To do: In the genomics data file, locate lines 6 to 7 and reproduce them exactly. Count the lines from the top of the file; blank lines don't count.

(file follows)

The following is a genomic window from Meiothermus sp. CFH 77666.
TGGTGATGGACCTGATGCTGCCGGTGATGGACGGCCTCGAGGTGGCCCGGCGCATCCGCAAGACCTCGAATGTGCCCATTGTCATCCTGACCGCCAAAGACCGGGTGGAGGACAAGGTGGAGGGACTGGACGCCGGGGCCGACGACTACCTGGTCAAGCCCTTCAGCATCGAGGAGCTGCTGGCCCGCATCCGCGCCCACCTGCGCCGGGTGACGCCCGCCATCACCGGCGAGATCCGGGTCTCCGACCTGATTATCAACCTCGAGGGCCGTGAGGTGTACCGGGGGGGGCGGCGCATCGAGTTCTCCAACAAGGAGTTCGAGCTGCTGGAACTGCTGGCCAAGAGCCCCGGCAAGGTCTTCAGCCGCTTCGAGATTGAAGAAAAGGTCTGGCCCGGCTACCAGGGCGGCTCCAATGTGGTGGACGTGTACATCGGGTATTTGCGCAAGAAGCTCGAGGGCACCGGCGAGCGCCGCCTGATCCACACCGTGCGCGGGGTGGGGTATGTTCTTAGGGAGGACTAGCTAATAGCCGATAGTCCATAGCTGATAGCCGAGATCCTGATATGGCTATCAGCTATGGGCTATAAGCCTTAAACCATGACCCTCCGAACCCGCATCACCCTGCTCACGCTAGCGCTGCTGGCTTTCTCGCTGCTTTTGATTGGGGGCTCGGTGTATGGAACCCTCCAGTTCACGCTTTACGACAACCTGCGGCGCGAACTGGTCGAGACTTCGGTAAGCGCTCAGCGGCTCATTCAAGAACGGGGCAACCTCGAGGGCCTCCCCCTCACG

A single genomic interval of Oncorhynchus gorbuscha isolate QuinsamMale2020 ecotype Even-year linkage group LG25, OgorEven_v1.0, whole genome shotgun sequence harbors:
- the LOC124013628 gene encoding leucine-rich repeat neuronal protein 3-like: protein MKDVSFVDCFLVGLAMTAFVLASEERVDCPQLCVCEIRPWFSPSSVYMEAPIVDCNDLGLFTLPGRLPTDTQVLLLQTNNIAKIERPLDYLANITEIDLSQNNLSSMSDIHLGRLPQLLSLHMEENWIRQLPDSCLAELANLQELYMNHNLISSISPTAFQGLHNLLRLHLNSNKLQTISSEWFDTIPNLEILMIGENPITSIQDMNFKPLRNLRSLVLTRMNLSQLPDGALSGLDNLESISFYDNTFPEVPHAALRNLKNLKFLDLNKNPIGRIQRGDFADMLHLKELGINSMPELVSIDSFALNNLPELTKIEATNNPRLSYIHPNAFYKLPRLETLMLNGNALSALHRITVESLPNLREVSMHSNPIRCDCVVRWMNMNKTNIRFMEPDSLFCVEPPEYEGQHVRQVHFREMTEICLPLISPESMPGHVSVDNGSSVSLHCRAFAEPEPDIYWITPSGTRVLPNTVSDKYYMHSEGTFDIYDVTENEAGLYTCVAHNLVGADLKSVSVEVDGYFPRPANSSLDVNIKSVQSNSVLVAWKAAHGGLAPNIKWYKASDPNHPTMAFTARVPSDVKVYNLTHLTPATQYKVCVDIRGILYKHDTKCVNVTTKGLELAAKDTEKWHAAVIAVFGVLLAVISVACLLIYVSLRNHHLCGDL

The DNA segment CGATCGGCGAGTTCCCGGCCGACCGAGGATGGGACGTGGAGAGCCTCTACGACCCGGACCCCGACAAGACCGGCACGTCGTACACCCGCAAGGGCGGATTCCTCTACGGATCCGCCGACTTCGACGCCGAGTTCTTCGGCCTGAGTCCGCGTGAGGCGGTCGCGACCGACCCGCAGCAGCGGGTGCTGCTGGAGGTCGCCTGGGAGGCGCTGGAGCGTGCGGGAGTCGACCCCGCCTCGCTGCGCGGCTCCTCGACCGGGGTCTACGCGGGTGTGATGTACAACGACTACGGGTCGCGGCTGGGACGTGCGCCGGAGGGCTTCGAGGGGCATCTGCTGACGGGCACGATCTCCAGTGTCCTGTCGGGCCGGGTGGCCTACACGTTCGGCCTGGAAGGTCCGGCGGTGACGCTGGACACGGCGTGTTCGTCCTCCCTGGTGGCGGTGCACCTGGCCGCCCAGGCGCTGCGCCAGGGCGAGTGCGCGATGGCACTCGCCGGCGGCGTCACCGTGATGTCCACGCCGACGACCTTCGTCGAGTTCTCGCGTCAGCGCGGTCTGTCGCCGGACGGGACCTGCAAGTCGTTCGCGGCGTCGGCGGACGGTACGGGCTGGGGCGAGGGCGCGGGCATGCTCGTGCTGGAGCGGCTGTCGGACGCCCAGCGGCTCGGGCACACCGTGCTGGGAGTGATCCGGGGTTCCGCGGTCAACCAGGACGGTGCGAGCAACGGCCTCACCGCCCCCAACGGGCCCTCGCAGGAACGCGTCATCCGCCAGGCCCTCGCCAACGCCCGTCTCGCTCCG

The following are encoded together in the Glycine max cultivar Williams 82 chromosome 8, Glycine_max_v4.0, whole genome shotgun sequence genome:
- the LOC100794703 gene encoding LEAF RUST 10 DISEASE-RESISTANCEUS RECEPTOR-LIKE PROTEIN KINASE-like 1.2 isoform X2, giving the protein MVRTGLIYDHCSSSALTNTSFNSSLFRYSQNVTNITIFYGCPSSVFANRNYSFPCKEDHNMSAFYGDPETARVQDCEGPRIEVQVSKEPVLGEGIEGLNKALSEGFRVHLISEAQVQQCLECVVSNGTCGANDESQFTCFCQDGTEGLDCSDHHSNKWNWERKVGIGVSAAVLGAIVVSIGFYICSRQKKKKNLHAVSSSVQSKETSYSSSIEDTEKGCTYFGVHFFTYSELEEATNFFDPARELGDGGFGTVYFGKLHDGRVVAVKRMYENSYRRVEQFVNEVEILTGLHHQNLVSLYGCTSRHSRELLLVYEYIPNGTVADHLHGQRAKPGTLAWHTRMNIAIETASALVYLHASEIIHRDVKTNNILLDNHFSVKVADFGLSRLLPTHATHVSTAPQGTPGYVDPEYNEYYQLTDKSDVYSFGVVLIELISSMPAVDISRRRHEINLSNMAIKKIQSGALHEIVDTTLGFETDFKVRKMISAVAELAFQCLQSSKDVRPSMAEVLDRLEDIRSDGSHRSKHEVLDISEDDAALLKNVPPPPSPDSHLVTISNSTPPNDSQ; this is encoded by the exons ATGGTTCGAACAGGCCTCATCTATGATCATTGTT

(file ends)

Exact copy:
The following are encoded together in the Glycine max cultivar Williams 82 chromosome 8, Glycine_max_v4.0, whole genome shotgun sequence genome:
- the LOC100794703 gene encoding LEAF RUST 10 DISEASE-RESISTANCEUS RECEPTOR-LIKE PROTEIN KINASE-like 1.2 isoform X2, giving the protein MVRTGLIYDHCSSSALTNTSFNSSLFRYSQNVTNITIFYGCPSSVFANRNYSFPCKEDHNMSAFYGDPETARVQDCEGPRIEVQVSKEPVLGEGIEGLNKALSEGFRVHLISEAQVQQCLECVVSNGTCGANDESQFTCFCQDGTEGLDCSDHHSNKWNWERKVGIGVSAAVLGAIVVSIGFYICSRQKKKKNLHAVSSSVQSKETSYSSSIEDTEKGCTYFGVHFFTYSELEEATNFFDPARELGDGGFGTVYFGKLHDGRVVAVKRMYENSYRRVEQFVNEVEILTGLHHQNLVSLYGCTSRHSRELLLVYEYIPNGTVADHLHGQRAKPGTLAWHTRMNIAIETASALVYLHASEIIHRDVKTNNILLDNHFSVKVADFGLSRLLPTHATHVSTAPQGTPGYVDPEYNEYYQLTDKSDVYSFGVVLIELISSMPAVDISRRRHEINLSNMAIKKIQSGALHEIVDTTLGFETDFKVRKMISAVAELAFQCLQSSKDVRPSMAEVLDRLEDIRSDGSHRSKHEVLDISEDDAALLKNVPPPPSPDSHLVTISNSTPPNDSQ; this is encoded by the exons ATGGTTCGAACAGGCCTCATCTATGATCATTGTT